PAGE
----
The thing is, many physicians and pharmacists who want to begin prescribing and stocking Mifegymiso don’t know where to locate the training or order the medication. Here’s a handy roadmap for all the doctors and pharmacists looking to provide medical abortion, but simply don’t know where to start.

Are you a physician?

You can access the training here. Click on “Accredited Medical Abortion Training Program” and then “Register Now.”  Fill out the form, and check your email for confirmation. Completing this course will make you eligible to be a Mifegymiso prescriber. Upon completion, you will be asked to enter your physician license number and be contacted by the manufacturer (Celopharma) to order and stock the medication.

Are you a pharmacist?

You can access the training here. Click on “Accredited Medical Abortion Training Program” and then “Register Now”. Fill out the form, and be sure to click the box that says “I am a Pharmacist.” Completing this course will make you eligible to stock Mifegymiso. Upon completion, you will be asked to enter your pharmacist license number and contacted by the manufacturer (Celopharma) to order and stock the medication.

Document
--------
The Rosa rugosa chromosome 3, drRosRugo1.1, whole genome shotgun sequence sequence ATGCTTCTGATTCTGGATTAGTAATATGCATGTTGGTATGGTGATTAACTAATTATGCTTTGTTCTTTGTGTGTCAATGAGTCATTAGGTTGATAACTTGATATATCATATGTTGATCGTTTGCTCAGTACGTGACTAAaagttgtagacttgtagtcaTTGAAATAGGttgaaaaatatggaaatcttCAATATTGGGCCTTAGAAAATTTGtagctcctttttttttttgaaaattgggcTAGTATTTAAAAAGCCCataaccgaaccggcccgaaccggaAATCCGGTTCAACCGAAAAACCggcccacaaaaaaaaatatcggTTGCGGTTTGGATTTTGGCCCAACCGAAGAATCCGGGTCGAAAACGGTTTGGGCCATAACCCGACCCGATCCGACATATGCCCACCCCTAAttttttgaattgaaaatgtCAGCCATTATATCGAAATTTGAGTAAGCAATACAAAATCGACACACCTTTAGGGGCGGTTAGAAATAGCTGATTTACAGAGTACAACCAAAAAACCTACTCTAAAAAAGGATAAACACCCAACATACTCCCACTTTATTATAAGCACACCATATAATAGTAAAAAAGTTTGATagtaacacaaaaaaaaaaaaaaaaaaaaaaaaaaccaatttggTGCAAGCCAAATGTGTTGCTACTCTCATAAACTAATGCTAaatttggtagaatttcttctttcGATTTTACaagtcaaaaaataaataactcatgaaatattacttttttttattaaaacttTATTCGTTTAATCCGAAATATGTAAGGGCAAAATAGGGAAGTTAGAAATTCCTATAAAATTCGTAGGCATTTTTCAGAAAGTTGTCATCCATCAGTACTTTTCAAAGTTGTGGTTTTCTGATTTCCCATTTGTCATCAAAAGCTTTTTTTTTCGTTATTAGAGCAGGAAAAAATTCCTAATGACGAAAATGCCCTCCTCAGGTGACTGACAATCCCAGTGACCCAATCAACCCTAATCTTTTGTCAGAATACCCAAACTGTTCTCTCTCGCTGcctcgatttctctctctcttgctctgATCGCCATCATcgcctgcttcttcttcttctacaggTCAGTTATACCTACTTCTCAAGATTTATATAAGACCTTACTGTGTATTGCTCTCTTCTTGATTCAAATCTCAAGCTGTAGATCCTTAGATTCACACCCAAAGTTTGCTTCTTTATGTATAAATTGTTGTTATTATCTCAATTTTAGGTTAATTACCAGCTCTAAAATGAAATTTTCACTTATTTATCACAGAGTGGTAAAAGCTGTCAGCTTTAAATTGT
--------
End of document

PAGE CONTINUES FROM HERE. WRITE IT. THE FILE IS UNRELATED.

Note: the non-accredited version of the training can also be selected if you do not require or wish to receive Continuing Medical Education credits. The accredited version costs $50.00 and you will receive a certificate upon completion. The non-accredited version is free. Anyone can take the non-accredited version but only practicing physicians and pharmacists will be contacted by Celopharma to order and stock the medication upon completion.